This leads to the single most important rule about cover letter writing. Don’t tell me about you. Tell me what you can do for me, my organization, and the people who already work there. When you approach it that way, I will still learn about you, but, more importantly, I get the chance to understand how hiring you would be beneficial.
How do you do that?
Read the mission and vision statement of the organization, and cut and paste them into a document. Scour the website for other clues as to whether you are a fit. Think about whether you are a good fit, and, if so, jot down notes on how you might fit in and why this organization’s mission would get you up in the morning. What excites you about it?
Second, make a list of the essential and preferred qualifications for the job as they appear on the posting and then start writing sentences under each qualification that describe what you bring to each. What concrete work have you done that makes you the best candidate? How many years of experience do you have in each area? How did you measure success? Can you share an anecdote or numbers that prove it?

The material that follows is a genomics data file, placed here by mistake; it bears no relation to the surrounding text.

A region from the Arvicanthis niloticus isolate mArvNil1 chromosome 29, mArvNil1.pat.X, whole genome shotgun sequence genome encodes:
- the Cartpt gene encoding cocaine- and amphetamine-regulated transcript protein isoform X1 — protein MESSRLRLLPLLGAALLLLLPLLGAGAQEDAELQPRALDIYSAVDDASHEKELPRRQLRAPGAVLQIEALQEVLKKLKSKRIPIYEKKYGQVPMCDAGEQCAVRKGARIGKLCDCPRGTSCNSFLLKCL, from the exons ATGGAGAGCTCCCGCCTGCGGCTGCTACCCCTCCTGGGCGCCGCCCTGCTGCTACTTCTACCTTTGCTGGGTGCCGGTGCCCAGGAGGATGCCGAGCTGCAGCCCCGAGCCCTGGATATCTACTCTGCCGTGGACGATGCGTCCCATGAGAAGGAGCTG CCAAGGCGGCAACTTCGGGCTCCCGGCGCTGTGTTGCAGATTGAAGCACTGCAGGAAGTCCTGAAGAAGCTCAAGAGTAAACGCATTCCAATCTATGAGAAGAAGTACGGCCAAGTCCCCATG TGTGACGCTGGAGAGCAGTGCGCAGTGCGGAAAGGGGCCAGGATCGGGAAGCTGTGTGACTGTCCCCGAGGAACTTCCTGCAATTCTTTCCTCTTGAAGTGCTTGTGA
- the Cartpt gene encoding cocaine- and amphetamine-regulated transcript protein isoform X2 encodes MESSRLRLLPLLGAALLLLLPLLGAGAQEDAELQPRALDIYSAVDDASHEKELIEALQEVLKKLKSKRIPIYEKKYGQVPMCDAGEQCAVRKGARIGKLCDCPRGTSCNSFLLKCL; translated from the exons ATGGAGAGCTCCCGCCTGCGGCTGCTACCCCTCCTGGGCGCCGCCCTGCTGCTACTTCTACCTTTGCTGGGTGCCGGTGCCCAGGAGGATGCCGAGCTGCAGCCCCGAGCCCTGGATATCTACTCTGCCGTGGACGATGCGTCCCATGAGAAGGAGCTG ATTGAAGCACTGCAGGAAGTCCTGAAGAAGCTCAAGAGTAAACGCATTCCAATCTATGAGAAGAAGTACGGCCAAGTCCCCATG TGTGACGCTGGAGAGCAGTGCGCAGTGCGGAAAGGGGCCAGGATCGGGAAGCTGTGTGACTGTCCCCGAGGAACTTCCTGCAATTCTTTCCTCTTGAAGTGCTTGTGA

At this point, you will have a choppy but substantive start. Then the fun begins. Spend some time crafting the letter into a coherent, beautiful whole. And don’t start every sentence with “I.” Please.
Of course, you’re probably thinking by now that I’m nuts. How much time is this going to take? Believe it or not, hiring managers can tell how much time and thought you put into your letters and resumes. If you give the impression that it wasn’t much, then the hiring manager’s interest level will probably match it. Unless you are some sort of super star. But how many of those are there really?
In sum, don’t tell me the story of you. Tell me the story of what you can bring to the organization and the people to whom I dedicate the majority of my waking hours. If you do that, you might get the chance to do that, too.
For many years, as a dean at three Ivy League colleges and now as an AVP at a university with an extraordinary mission, I have had a front row seat to the obstacles to success that college students and their parents confront every year. Even at so-called elite, highly selective colleges such as Princeton, Harvard, and Columbia, where I spent some of my career, students struggle on a daily basis to remain healthy, happy, grounded, and to stay in school. I am dedicated to helping them.